Monthly Archives: May 2014

To Rebuild We Must Rebrand


Bifurcation has come at great cost to the people of undivided Andhra, not only financial and culturally, but reputationally.

The TRS propaganda machine exacerbated divisions by sowing suspicion and mongering grievance. This created the requisite atmosphere of discord for splitting the state. In the process, however, the nation itself has now become familiar with some of these stereotypes and has not altogether rejected them. We have been in the news for all the wrong reasons. Damage has been done.

All this, of course, in an environment where Delhiite variety ignorance already views Telugu speakers as cookie cutter Madrasis (a trope that our Tamilian brothers are only too happy to perpetuate with their frequent declaration of “South Indian” this and that). But the truth of the matter is, we must take our requisite share of blame, for despite being excellent businessmen, the people of Andhra have been terrible marketers.

First and foremost, we have repeatedly allowed outsiders to define us (and then separate us) first with the foreign-derived Telangana label, then with the Madrasi/Dravidian colonial line, and then the generic bollywood South Indian. While there is nothing wrong in being associated with the South, which, let’s face it, is undeniably the most cultured part of India; at the same time, 80 million people should be confident enough to assert their own identity and polish it–this is the importance of Push and Pull Marketing.   Andhras have failed at both.

Push marketing is assertively ensuring that people understand your distinctiveness through identification and repetition. If your North Indian friends and acquaintances keep referring to you as South Indian, you must emphasize that you have your own identity and they should pay you the courtesy of being aware of it. After all, Bengalis don’t appreciate being referred to as North Indian–why should Andhras, with the reciprocal? Similarly, we don’t say “North Indian-Rajasthani” just “Rajasthani”. There’s something inherently disrespectful and step-brotherly about even the national press discussing cross-cultural marriages of Indians as “Gujarati and South Indian”. Arey baba, which state?…

First Anti-Hindi Agitation Remembered by Tamils:                                                   “You will Speak our Language and you better like it!!!!”

Our Tamilian friends–God bless ’em– are masters at this. Through their impressive love of language and pride in culture, they have been able to overshadow our brand (in fact, until recently with “IT gulti” snipes, we didn’t have much of one) despite our outnumbering them by well over a crore (80 million to 65 million). While they have been very successful at promoting awareness, there is another angle. Our jokes about “Arama aaghaayathyam” aside (Tamil friends, please bear with me and keep reading; I will make up for this), it must be noted that their brand of marketing has had a negative side and fallout: Dravidian separatism and perception as irascible (for all our faults, we Andhras are not guilty of this). As such, pull marketing becomes equally if not more important to ensure positive brand imaging.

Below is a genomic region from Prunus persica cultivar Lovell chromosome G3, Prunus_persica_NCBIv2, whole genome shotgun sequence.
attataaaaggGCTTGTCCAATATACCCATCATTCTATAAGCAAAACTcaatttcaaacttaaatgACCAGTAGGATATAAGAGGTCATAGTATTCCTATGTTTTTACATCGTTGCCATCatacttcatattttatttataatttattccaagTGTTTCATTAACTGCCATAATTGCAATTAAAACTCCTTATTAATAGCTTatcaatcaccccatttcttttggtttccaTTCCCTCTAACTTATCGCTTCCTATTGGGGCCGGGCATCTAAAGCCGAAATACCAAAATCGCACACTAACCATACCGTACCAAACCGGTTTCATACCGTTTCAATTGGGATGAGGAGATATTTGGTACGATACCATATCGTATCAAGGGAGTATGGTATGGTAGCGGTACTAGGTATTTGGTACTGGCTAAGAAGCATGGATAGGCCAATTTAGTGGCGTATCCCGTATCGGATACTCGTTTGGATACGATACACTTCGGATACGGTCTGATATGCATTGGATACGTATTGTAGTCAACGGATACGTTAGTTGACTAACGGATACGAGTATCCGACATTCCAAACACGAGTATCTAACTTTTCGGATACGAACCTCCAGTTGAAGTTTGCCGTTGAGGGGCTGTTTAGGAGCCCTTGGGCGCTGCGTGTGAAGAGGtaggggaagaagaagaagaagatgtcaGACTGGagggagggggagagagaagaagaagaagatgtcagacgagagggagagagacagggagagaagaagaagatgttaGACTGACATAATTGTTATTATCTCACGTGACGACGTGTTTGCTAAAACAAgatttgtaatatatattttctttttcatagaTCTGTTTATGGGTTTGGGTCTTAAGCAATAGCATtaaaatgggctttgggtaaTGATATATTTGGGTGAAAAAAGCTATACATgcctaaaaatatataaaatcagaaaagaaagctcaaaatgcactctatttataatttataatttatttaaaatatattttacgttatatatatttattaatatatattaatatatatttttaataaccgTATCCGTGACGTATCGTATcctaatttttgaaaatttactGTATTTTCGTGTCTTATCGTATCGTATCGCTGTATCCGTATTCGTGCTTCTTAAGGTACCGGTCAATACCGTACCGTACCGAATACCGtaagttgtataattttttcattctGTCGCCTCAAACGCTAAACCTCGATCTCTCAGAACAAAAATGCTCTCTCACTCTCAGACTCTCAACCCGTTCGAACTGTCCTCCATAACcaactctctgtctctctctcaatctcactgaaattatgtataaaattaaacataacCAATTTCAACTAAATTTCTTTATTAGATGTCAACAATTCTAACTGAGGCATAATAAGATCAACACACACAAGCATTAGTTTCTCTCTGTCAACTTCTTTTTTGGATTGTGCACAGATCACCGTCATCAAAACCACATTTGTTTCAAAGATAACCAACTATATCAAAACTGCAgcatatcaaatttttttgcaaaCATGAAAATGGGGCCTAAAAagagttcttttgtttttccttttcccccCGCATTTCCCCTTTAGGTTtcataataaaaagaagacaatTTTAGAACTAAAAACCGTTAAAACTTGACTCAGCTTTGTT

Pull marketing deals with attractiveness. In strategic terms, it is what international relations scholar Joseph Nye refers to as “Soft Power“.  The culture itself, whether through language, art, dance, music, literature, geography, history or cuisine, must be magnetic enough to not only retain the loyalties and interest of its own ranks, it must be able to reach out and positively draw in interest from others. Thus, to have a strong brand, it is not enough to merely shove images in peoples face and gain impressions–the brand equity itself must also be seen as attractive, thereby preventing this from being strictly a game of numbers. 

While Punjabis (Bhangra, Mattar Paneer, Maharaja Ranjit Singh) and Bengalis (Sweets, Swamis, Sell-outs…jk, about that last one my Bong brothers…) may have a global weight of well over 100 million each behind them, the comparatively smaller Rajasthanis (Forts, Royalty, Romance)and Gujaratis (Garba-raas, Business, Bright fashion…and now Leaders) have forged excellent brands that are genuinely attractive.  In fact, as of this week, the latter are all set to take national center stage.

The Punjabi case is particularly interesting because the younger generation was able to modernize what could have been seen as a rustic village dance and transformed it into avant garde dance music that not only appealed to other Indians, but even other civilizations.

Punjabi Sikh youth gave the whole world chart-topping music to dance to by reinvigorating it with popular hip hop music beats from America–and enhanced the then already robust Punjabi brand. This not only increased pride and reach, it also did something few cultures do–found a way to mine traditional cultural capital and release a version relevant and even popular in the modern context. After evaluating all these points, it becomes clear that the youth of these other Indic cultures are far more likely to take pride in who they are, and outsiders more willing to associate with the brand. Andhras must take note, and act accordingly. 

To be fair, it hasn’t been all bad. Chandrababu Naidu single-handedly built not only the “Cyberabad” brand for Hyderabad, but also made Telugu near synonymous with techie.  Our penchant for resume embellishment aside, the Telugu-speaking IT worker has almost become a cultural trope–though the Tamilians have managed to stake their claim here too (yet another reason to dislike SRK and Ra.One. How was his character not a Telugu speaker??!). Before the Telangana mess became all encompassing, even Sikh taxi drivers in the West drivers knew about that “Andhrawale Naidu” who put his state back on the economic map and on the road to the future. They even favorably mused on the merits of a CBN PM’ship.